Hackathon with a supercomputer and other tales of digital transformation
- 24 August, 2017 07:00
Customer and consumer obsession... is really at the heart of what digital is about.
Pieter Bakker is emphatic that digital transformation needs to be a whole of business approach.
Bakker is CIO and group business technology leader at Australasian drinks manufacturer Frucor, which he says is now in the midst of a digital transformation programme.
“In 2016 we started on our digital journey – a multi-year programme of work designed to help Frucor grow,” says Bakker.
“Co-creating, that is the word we use in creating the initial digital strategy, and from an execution perspective, it is a multi-year programme.”
He says the group that wrote the digital strategy included the heads of sales, marketing, digital technology. The two CEOs of Frucor for Australia and New Zealand were also involved.
“It was about creating a coalition of the willing,” he points out.
“The digital transformation journey is around customers, consumers and internal teams," he says. “Customer and consumer obsession...is really at the heart of what digital is about.”
He says discussions around user experience and consumer experience “are probably much more amplified over the past decade and in some ways, digital is truly enabling it.”
Frucor’s e-commerce platform is SAP Hybris, where it is able to capture data about consumer interactions wherever they occur.
This provides a core source of information that the company can use to communicate with consumers and get deeper insight on what consumers are looking for, says Bakker.
Frucor, with headquarters in Auckland, is part of the Japanese Suntory Group, but also has offices in Australia.
He explains Suntory Group has a large number of subsidiary companies in Asia, Oceania and Europe.
The CIOs in the Suntory Group meet every six months.
“We want to leverage the power of the group in terms of what we do, for instance, with Office 365 and the data centres."
He says they also discuss some advance work in the different parts of the group.
For a CIO, that kind of relationship is critical, he says.
“You are there to drive the business and you do it together with your colleagues, and also in another part of the Suntory Group of companies.”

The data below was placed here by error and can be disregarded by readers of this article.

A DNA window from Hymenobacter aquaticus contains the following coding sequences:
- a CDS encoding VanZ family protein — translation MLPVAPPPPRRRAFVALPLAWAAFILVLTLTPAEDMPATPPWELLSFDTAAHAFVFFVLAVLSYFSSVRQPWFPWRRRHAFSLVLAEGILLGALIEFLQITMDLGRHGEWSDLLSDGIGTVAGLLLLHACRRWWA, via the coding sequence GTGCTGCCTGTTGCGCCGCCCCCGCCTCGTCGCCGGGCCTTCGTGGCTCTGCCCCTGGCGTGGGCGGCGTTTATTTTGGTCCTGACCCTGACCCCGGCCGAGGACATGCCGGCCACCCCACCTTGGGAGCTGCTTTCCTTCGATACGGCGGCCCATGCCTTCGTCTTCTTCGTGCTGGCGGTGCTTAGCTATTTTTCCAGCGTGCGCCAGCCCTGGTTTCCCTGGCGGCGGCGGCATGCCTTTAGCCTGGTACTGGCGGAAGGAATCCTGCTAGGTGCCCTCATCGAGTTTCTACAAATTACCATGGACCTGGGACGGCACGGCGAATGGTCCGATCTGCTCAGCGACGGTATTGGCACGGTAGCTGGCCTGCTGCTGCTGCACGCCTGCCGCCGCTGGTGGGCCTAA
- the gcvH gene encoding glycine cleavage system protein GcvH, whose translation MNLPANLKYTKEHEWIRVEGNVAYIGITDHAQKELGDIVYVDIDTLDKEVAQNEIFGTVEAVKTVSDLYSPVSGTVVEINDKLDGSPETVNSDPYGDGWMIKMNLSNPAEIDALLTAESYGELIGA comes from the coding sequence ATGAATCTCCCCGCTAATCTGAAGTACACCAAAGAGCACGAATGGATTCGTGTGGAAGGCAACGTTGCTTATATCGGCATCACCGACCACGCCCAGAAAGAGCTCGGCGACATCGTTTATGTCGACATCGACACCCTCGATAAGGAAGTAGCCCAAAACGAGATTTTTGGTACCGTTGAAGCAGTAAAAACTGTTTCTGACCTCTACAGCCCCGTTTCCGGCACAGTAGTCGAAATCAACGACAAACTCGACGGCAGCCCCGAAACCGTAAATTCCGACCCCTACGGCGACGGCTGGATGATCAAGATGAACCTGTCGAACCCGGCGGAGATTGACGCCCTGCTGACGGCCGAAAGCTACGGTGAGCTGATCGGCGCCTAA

As he explains, anything to do with technology is under his remit. He and his team take lead roles in the group’s multi-year digital transformation programme, organising events that aim to show how disruptive technologies can be deployed across different business units.
He says the department being renamed to 'group business technology', reflects this expanded role.
They work with the sales team, marketing team, as well as with the communications group and HR.
“We do a little bit with the innovation stream, where we are trying to get excitement going around new technologies, using that more to prototype and showcase what is possible.”
Watson joins Frucor’s hackathon
The business technology team organises a big innovation showcase twice a year for their offices in New Zealand and Australia. The team also works with external providers and the academe on innovation projects.
A recent project was with IBM, utilising the supercomputer Watson. Artificial intelligence technology was used to create ‘mocktails’ based on the Frucor brands and ingredients in Watson’s database. These ‘mocktails’, created by ‘chef Watson’, were served during the opening of the IBM office in Auckland’s Wynyard Quarter.
He says they provided the data on their products and ingredients to Watson. The supercomputer went through these and brought in flavour combinations that use the core ingredients in the products the company provided and other flavours, to create a mocktail.
“Watson actually created the recipe. It would come [up] with fairly unusual combinations that you would not expect and bring them together, and they taste really great.”
Watson provided a range of flavour ideas and the R and D team can take it further, he states.
He says using “more bleeding edge type of technology” gets some excitement going on in their research and development and innovation programmes.
He says they do these types of collaboration with vendors like IBM, as well as with AUT.
“We get funding set aside to keep that innovation stream going, as that is an important path for us,” he says.
Executive field trips
Bakker says the Japanese concept of ‘Gemba’, which is literally 'the place of work', is core to the philosophy of the Suntory business, Frucor’s parent company.
“The philosophy is to really get to your Gemba and being deeply immersed in it will make you a better business, if you really understand your work and your customers.”
At Frucor, Bakker says the executives join the company representatives and meet their customers.
There would be teams of two or three directors who will join the sales representatives and visit stores.
“We do a bit of a day in the life [of a representative] and we go and visit the stores.
“There is nothing like [being at the] coalface,” says Bakker.
“I love getting out there. They remind you best what is important and provides you a different view. That is the power of Gemba.”
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